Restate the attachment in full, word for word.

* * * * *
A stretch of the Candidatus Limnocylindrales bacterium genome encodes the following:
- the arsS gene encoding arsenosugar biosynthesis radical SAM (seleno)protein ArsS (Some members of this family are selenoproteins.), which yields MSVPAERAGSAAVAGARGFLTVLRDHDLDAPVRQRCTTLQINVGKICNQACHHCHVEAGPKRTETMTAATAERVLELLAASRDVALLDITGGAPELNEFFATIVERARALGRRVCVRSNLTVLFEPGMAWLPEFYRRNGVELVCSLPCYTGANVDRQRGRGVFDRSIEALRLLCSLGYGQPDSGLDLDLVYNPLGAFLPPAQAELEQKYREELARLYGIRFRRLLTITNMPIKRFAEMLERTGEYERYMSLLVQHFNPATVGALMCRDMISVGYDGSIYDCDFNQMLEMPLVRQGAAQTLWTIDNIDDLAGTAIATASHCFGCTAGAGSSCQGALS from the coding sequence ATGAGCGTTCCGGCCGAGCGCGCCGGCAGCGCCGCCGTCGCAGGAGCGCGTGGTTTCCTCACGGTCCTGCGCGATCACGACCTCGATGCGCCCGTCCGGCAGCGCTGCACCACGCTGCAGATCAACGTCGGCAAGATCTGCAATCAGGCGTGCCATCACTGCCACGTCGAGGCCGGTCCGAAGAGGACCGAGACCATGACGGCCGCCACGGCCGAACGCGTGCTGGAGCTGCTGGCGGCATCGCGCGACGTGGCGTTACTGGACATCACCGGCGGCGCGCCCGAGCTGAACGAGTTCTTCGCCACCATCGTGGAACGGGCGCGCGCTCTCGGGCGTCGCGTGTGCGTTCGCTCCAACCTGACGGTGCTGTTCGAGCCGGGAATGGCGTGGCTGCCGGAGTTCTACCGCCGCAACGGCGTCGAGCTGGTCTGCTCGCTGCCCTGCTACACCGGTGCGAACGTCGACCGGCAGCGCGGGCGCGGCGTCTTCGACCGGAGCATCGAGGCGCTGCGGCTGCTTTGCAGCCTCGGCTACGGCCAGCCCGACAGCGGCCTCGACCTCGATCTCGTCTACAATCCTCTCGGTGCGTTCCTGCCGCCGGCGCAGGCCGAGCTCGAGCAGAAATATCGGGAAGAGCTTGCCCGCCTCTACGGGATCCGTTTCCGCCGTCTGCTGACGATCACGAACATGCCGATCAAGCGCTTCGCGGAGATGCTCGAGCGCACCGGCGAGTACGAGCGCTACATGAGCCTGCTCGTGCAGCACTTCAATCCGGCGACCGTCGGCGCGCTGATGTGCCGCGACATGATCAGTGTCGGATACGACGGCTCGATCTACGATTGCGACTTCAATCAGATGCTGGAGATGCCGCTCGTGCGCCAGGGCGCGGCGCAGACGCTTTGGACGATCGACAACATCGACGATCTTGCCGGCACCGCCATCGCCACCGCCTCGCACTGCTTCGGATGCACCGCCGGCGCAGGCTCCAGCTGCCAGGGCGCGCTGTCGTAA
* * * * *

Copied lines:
A stretch of the Candidatus Limnocylindrales bacterium genome encodes the following:
- the arsS gene encoding arsenosugar biosynthesis radical SAM (seleno)protein ArsS (Some members of this family are selenoproteins.), which yields MSVPAERAGSAAVAGARGFLTVLRDHDLDAPVRQRCTTLQINVGKICNQACHHCHVEAGPKRTETMTAATAERVLELLAASRDVALLDITGGAPELNEFFATIVERARALGRRVCVRSNLTVLFEPGMAWLPEFYRRNGVELVCSLPCYTGANVDRQRGRGVFDRSIEALRLLCSLGYGQPDSGLDLDLVYNPLGAFLPPAQAELEQKYREELARLYGIRFRRLLTITNMPIKRFAEMLERTGEYERYMSLLVQHFNPATVGALMCRDMISVGYDGSIYDCDFNQMLEMPLVRQGAAQTLWTIDNIDDLAGTAIATASHCFGCTAGAGSSCQGALS from the coding sequence ATGAGCGTTCCGGCCGAGCGCGCCGGCAGCGCCGCCGTCGCAGGAGCGCGTGGTTTCCTCACGGTCCTGCGCGATCACGACCTCGATGCGCCCGTCCGGCAGCGCTGCACCACGCTGCAGATCAACGTCGGCAAGATCTGCAATCAGGCGTGCCATCACTGCCACGTCGAGGCCGGTCCGAAGAGGACCGAGACCATGACGGCCGCCACGGCCGAACGCGTGCTGGAGCTGCTGGCGGCATCGCGCGACGTGGCGTTACTGGACATCACCGGCGGCGCGCCCGAGCTGAACGAGTTCTTCGCCACCATCGTGGAACGGGCGCGCGCTCTCGGGCGTCGCGTGTGCGTTCGCTCCAACCTGACGGTGCTGTTCGAGCCGGGAATGGCGTGGCTGCCGGAGTTCTACCGCCGCAACGGCGTCGAGCTGGTCTGCTCGCTGCCCTGCTACACCGGTGCGAACGTCGACCGGCAGCGCGGGCGCGGCGTCTTCGACCGGAGCATCGAGGCGCTGCGGCTGCTTTGCAGCCTCGGCTACGGCCAGCCCGACAGCGGCCTCGACCTCGATCTCGTCTACAATCCTCTCGGTGCGTTCCTGCCGCCGGCGCAGGCCGAGCTCGAGCAGAAATATCGGGAAGAGCTTGCCCGCCTCTACGGGATCCGTTTCCGCCGTCTGCTGACGATCACGAACATGCCGATCAAGCGCTTCGCGGAGATGCTCGAGCGCACCGGCGAGTACGAGCGCTACATGAGCCTGCTCGTGCAGCACTTCAATCCGGCGACCGTCGGCGCGCTGATGTGCCGCGACATGATCAGTGTCGGATACGACGGCTCGATCTACGATTGCGACTTCAATCAGATGCTGGAGATGCCGCTCGTGCGCCAGGGCGCGGCGCAGACGCTTTGGACGATCGACAACATCGACGATCTTGCCGGCACCGCCATCGCCACCGCCTCGCACTGCTTCGGATGCACCGCCGGCGCAGGCTCCAGCTGCCAGGGCGCGCTGTCGTAA